No. Remember that there’s only one way to fuel gas cars: by pumping gasoline at a gas station. Electric vehicles, in contrast, can fuel wherever there’s either 1) electricity; or 2) sunshine and solar panels to capture it, like a solar canopy.
Unlike gas cars, electric vehicles can fuel (recharge with electricity) at home every night. According to a study from the Union of Concerned Scientists, today 56% of US households have access to home charging. 68% of commutes in the US are less than 15 miles each way, and 89% are less than 35 miles. Accordingly, 80% of electric vehicle charging is done at home -- public charging stations are used only on long road trips.
Home charging is spreading to multi-family housing, too. States and cities are incorporating EV charging infrastructure requirements into their residential building codes. California’s Green Building Standards Code contains measures to ensure new multi-family developments are ready for EV charging infrastructure. Atlanta and San Francisco have passed “EV readiness” ordinances for new multi-unit developments. The city of Palo Alto requires that every unit of a new multi-family development have its own charger.
On average, our cars are parked and not in use 95% of the time. During that time, EVs can be fueling as long as there’s an electrical outlet nearby. This doesn’t require building new fueling stations; electricity is already everywhere. A growing number of employers are providing workplace EV charging for their employees. Supermarkets and warehouse stores are installing EV charging in their parking lots. The city of London is even adding electrical chargers on its street lights.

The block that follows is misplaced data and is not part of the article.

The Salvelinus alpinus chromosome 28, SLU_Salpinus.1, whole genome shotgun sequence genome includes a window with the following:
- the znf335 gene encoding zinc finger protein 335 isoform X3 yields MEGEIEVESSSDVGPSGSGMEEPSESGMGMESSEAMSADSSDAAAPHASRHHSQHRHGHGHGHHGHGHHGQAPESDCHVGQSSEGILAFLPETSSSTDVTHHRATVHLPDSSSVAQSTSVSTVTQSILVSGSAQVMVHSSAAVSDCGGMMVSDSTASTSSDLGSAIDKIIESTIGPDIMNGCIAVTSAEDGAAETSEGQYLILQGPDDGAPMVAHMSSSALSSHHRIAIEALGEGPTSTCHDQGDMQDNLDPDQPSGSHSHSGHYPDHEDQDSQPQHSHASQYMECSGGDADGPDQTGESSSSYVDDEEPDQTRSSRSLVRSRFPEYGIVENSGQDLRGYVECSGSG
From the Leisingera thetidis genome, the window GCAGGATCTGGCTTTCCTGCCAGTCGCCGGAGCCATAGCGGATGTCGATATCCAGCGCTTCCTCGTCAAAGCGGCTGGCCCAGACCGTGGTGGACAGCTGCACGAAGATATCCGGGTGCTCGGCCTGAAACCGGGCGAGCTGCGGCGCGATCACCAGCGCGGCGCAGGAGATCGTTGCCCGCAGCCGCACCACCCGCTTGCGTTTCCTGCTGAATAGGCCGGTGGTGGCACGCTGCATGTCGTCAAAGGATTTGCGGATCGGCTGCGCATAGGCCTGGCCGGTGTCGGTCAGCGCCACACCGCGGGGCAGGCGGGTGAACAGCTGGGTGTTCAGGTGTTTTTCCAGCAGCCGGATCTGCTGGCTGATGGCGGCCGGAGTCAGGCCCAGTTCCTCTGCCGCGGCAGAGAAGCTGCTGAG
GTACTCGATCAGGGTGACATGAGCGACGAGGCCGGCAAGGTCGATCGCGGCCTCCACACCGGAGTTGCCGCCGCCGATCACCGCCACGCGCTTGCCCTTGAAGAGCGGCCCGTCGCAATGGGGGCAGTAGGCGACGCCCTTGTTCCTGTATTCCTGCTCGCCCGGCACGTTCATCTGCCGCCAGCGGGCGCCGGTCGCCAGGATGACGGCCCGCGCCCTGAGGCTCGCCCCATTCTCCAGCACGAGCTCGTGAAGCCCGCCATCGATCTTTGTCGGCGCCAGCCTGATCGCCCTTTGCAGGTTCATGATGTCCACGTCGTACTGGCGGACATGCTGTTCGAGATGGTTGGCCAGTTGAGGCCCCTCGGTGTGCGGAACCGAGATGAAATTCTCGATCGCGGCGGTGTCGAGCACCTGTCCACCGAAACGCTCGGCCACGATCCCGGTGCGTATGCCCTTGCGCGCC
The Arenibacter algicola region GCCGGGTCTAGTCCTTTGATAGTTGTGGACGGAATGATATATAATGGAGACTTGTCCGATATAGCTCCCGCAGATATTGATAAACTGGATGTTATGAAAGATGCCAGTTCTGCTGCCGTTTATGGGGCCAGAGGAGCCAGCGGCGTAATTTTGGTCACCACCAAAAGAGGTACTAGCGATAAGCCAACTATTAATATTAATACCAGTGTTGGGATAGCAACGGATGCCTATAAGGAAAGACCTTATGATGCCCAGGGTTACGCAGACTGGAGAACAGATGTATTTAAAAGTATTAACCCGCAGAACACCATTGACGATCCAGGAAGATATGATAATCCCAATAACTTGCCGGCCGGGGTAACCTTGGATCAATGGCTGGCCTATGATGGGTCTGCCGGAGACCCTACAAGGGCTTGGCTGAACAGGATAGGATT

One area in which EV charging will likely need to follow the gas station model is long distance travel. The U.S. Department of Energy estimates that 6.8 fast chargers would be needed for every 1,000 EVs. This infrastructure is already being developed. The West Coast Electric Highway has hundreds of fast charging stations, enabling easy EV travel from Southern California to British Columbia. And seven other Western states are developing highway charging infrastructure along their major corridors. As part of VW’s settlement of its fraudulent diesel emissions scheme, Volkswagen will spend $2 billion on additional charging infrastructure in the US, including 240 fast-charging stations along highway corridors.
Shell Oil is adding EV charging at its gas stations, and planning for 20% of its fuel revenues to come from EV charging stations and low carbon fuels by 2025. If other oil companies follow suit, we may not need to build many new EV charging stations at all.